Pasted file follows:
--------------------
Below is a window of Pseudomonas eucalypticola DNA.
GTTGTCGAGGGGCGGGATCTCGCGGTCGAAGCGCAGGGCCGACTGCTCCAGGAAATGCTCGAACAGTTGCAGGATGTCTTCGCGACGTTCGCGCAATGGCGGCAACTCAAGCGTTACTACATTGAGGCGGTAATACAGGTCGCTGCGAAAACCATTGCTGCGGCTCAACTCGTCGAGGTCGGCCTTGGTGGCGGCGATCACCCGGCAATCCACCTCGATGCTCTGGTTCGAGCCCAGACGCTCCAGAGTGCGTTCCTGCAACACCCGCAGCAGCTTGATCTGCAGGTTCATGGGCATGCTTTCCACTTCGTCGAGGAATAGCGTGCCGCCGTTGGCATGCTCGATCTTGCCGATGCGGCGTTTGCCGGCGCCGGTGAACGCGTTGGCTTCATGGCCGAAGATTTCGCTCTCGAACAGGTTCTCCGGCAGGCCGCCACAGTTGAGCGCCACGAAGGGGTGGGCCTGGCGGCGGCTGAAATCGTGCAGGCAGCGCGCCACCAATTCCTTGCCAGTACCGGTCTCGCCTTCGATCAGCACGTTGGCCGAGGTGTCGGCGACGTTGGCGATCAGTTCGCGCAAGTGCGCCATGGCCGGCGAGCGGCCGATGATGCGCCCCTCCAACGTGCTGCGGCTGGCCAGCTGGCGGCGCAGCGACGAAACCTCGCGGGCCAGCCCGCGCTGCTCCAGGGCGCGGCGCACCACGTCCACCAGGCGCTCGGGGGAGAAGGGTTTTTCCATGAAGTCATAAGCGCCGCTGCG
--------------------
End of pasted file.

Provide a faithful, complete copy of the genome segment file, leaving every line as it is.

Below is a window of Pseudomonas eucalypticola DNA.
GTTGTCGAGGGGCGGGATCTCGCGGTCGAAGCGCAGGGCCGACTGCTCCAGGAAATGCTCGAACAGTTGCAGGATGTCTTCGCGACGTTCGCGCAATGGCGGCAACTCAAGCGTTACTACATTGAGGCGGTAATACAGGTCGCTGCGAAAACCATTGCTGCGGCTCAACTCGTCGAGGTCGGCCTTGGTGGCGGCGATCACCCGGCAATCCACCTCGATGCTCTGGTTCGAGCCCAGACGCTCCAGAGTGCGTTCCTGCAACACCCGCAGCAGCTTGATCTGCAGGTTCATGGGCATGCTTTCCACTTCGTCGAGGAATAGCGTGCCGCCGTTGGCATGCTCGATCTTGCCGATGCGGCGTTTGCCGGCGCCGGTGAACGCGTTGGCTTCATGGCCGAAGATTTCGCTCTCGAACAGGTTCTCCGGCAGGCCGCCACAGTTGAGCGCCACGAAGGGGTGGGCCTGGCGGCGGCTGAAATCGTGCAGGCAGCGCGCCACCAATTCCTTGCCAGTACCGGTCTCGCCTTCGATCAGCACGTTGGCCGAGGTGTCGGCGACGTTGGCGATCAGTTCGCGCAAGTGCGCCATGGCCGGCGAGCGGCCGATGATGCGCCCCTCCAACGTGCTGCGGCTGGCCAGCTGGCGGCGCAGCGACGAAACCTCGCGGGCCAGCCCGCGCTGCTCCAGGGCGCGGCGCACCACGTCCACCAGGCGCTCGGGGGAGAAGGGTTTTTCCATGAAGTCATAAGCGCCGCTGCG